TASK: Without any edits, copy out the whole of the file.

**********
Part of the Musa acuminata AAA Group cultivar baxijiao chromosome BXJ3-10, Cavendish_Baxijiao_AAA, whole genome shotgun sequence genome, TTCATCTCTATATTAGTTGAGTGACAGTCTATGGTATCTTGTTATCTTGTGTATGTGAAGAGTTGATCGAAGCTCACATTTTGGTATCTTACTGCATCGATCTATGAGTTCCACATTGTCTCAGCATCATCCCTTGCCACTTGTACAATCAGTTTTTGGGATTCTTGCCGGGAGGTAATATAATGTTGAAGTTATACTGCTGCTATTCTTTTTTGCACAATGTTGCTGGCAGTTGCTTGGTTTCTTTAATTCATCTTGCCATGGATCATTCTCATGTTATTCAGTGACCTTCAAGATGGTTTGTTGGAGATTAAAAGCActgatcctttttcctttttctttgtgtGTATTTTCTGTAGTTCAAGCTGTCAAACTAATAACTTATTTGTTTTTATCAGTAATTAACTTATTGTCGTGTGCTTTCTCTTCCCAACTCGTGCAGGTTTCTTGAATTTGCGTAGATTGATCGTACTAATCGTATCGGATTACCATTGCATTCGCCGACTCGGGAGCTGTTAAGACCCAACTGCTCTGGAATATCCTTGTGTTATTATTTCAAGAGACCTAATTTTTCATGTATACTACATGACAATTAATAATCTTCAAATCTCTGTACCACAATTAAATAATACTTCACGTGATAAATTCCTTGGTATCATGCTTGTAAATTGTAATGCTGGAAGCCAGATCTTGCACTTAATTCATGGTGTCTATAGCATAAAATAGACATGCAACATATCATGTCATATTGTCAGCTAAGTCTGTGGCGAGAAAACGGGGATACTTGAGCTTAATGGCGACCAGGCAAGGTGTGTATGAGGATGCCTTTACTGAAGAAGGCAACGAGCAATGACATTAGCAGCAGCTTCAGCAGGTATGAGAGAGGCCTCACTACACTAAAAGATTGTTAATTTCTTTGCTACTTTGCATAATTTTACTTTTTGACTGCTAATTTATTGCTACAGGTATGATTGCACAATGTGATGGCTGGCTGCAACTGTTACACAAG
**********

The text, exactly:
Part of the Musa acuminata AAA Group cultivar baxijiao chromosome BXJ3-10, Cavendish_Baxijiao_AAA, whole genome shotgun sequence genome, TTCATCTCTATATTAGTTGAGTGACAGTCTATGGTATCTTGTTATCTTGTGTATGTGAAGAGTTGATCGAAGCTCACATTTTGGTATCTTACTGCATCGATCTATGAGTTCCACATTGTCTCAGCATCATCCCTTGCCACTTGTACAATCAGTTTTTGGGATTCTTGCCGGGAGGTAATATAATGTTGAAGTTATACTGCTGCTATTCTTTTTTGCACAATGTTGCTGGCAGTTGCTTGGTTTCTTTAATTCATCTTGCCATGGATCATTCTCATGTTATTCAGTGACCTTCAAGATGGTTTGTTGGAGATTAAAAGCActgatcctttttcctttttctttgtgtGTATTTTCTGTAGTTCAAGCTGTCAAACTAATAACTTATTTGTTTTTATCAGTAATTAACTTATTGTCGTGTGCTTTCTCTTCCCAACTCGTGCAGGTTTCTTGAATTTGCGTAGATTGATCGTACTAATCGTATCGGATTACCATTGCATTCGCCGACTCGGGAGCTGTTAAGACCCAACTGCTCTGGAATATCCTTGTGTTATTATTTCAAGAGACCTAATTTTTCATGTATACTACATGACAATTAATAATCTTCAAATCTCTGTACCACAATTAAATAATACTTCACGTGATAAATTCCTTGGTATCATGCTTGTAAATTGTAATGCTGGAAGCCAGATCTTGCACTTAATTCATGGTGTCTATAGCATAAAATAGACATGCAACATATCATGTCATATTGTCAGCTAAGTCTGTGGCGAGAAAACGGGGATACTTGAGCTTAATGGCGACCAGGCAAGGTGTGTATGAGGATGCCTTTACTGAAGAAGGCAACGAGCAATGACATTAGCAGCAGCTTCAGCAGGTATGAGAGAGGCCTCACTACACTAAAAGATTGTTAATTTCTTTGCTACTTTGCATAATTTTACTTTTTGACTGCTAATTTATTGCTACAGGTATGATTGCACAATGTGATGGCTGGCTGCAACTGTTACACAAG